Time is Crucial in Hunt for Girl's Killer - Clues Pour In
COSTA MESA, Calif. — Authorities pulled over dozens of men in green cars, interviewed convicted sex offenders and fielded more than 1,000 calls from across the country as they worked yesterday to arrest the killer of 5-year-old Samantha Runnion.
In a day marked by high anxiety, false alarms and erroneous arrest reports, the FBI and Orange County Sheriff's Department deployed 400 officers across California but said they don't know who is responsible for the kidnapping and murder. Detectives focused most seriously on a group of potential suspects — many of them registered sex offenders — who were being questioned.
Speed is crucial, detectives said, because an FBI profile of the killer concluded he might kill again soon. Based on the profile, Sheriff Michael Carona said he believes the man is in Southern California and may live, work or have family in Orange County.
The dragnet is so massive that authorities are using an FBI tracking system designed to investigate domestic terrorism. The system consists of a phone bank that uses a computer program to set priorities in handling the tips.
False reports circulated throughout the day that the killer had been arrested or had attacked again. Around noon, police converged on a Costa Mesa neighborhood where a 9-year-old boy who later admitted he had lied claimed a man tried to abduct him outside his house. An hour earlier, California Highway Patrol officers in Fresno arrested a man driving a car similar to the suspected killer's. Investigators stopped short of calling him a suspect.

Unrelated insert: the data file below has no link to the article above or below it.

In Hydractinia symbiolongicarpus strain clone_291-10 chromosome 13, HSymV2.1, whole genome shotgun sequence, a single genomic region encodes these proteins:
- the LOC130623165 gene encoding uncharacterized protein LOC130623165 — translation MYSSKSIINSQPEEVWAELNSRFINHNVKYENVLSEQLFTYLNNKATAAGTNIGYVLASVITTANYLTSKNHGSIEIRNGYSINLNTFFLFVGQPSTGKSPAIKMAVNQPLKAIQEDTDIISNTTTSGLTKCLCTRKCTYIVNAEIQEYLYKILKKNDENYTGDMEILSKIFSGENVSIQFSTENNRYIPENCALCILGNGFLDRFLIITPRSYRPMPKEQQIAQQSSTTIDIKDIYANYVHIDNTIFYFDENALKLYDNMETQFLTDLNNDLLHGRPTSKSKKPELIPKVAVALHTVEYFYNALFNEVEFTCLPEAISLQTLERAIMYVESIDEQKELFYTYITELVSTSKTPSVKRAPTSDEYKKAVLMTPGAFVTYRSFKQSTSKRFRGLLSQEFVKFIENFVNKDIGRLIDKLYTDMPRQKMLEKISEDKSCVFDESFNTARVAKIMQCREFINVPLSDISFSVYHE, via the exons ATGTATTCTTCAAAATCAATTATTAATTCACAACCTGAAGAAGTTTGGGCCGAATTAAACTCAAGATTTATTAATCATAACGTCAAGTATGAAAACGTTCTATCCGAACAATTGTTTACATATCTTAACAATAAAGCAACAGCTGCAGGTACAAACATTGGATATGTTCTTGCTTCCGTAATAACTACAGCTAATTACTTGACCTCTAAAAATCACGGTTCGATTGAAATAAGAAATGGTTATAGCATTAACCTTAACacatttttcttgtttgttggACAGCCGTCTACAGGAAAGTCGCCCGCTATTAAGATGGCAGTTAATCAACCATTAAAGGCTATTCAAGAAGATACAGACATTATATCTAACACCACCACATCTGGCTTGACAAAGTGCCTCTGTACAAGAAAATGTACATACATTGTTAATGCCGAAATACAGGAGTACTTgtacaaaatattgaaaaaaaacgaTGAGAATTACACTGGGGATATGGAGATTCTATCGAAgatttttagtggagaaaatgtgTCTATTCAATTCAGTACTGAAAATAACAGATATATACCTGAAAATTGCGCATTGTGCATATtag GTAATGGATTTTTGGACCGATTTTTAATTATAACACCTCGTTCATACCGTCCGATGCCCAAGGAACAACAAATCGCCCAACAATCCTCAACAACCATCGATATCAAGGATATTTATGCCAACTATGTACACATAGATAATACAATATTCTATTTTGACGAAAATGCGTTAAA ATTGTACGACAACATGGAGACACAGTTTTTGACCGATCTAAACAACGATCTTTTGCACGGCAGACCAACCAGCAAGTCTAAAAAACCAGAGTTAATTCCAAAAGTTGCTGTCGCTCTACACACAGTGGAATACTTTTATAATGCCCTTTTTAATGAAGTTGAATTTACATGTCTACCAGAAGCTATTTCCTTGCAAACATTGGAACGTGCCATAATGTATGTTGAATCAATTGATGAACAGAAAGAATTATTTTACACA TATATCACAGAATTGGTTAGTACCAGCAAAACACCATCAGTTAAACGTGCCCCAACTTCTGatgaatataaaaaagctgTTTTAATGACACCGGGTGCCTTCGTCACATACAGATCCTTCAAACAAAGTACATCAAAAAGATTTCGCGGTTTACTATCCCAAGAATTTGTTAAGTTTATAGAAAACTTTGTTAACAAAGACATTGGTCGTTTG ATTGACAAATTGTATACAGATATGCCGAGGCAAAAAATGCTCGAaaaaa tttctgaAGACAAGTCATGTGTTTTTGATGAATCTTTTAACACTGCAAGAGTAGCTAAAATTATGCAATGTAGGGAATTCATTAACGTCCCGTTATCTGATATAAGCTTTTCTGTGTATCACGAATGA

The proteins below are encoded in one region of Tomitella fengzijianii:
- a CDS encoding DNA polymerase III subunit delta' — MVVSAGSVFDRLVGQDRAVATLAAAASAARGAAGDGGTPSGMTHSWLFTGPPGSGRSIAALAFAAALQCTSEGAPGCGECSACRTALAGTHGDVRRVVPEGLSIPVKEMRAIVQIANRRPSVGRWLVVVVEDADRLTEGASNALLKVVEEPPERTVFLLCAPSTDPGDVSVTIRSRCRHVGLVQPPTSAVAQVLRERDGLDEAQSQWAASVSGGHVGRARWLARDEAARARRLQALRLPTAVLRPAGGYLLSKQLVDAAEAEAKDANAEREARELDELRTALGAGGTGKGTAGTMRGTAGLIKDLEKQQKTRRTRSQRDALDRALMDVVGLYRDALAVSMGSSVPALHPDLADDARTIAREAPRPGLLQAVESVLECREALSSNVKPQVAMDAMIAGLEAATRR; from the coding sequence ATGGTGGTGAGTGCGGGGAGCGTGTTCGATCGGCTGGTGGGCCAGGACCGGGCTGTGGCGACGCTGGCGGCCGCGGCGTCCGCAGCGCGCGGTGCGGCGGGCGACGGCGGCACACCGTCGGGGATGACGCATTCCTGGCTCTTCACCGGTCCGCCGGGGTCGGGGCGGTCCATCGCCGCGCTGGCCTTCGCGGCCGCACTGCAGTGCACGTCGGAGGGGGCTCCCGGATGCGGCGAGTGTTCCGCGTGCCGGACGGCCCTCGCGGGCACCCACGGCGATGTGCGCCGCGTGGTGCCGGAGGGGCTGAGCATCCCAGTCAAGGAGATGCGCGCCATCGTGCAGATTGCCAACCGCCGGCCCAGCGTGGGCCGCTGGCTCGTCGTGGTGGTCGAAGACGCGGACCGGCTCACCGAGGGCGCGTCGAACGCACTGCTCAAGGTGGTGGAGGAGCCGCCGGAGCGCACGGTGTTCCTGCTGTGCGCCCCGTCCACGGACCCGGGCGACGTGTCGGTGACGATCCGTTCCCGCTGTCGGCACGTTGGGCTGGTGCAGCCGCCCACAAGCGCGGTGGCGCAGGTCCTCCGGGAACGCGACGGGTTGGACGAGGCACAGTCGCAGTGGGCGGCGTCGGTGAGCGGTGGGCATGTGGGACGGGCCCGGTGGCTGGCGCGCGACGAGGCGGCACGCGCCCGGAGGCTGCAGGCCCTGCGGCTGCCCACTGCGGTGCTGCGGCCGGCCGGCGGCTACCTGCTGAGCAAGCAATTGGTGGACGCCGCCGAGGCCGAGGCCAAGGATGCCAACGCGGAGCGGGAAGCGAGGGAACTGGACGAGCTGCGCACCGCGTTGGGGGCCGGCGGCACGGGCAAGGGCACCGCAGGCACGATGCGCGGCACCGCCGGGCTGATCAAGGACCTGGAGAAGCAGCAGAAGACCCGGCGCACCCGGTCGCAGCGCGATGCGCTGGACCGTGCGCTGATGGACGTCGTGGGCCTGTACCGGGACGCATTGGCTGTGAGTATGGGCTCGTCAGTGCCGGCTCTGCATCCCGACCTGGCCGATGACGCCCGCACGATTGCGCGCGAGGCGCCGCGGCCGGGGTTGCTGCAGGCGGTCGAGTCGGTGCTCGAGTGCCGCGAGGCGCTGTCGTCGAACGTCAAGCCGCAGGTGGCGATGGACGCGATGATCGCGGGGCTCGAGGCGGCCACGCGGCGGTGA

The false reports frustrated investigators. "When the media puts out that an arrest has been made, we see a marked decrease in the number of tips that come in, which have been very, very important to us," Carona said.
Officials urged the public to keep calling. Authorities interviewed up to 50 people, arresting some on unrelated charges and outstanding warrants.
"I have worked a number of these cases, and I haven't seen the kind of public response nationally that I have seen in this one," said FBI Special Agent Randy Aden, supervisor of the Los Angeles bureau's Crimes Against Children Task Force. "This individual does not just have to worry about law enforcement trying to find him. The public is out there, and they are watching."
Samantha was snatched Monday night from outside her condominium in the northern Orange County city of Stanton. Detectives believe the kidnapper held Samantha for several hours before sexually assaulting and asphyxiating her Tuesday.
Officials suggested the girl fought back, scratching her attacker's face and arms.
Her body was found in the open off a mountain road in Cleveland National Forest, posed in such a way that the FBI believes it amounted to a warning that he would strike again.
The assailant is described as a Hispanic man with slicked-back black hair and a mustache who was driving a green car, possibly a Honda or an Acura.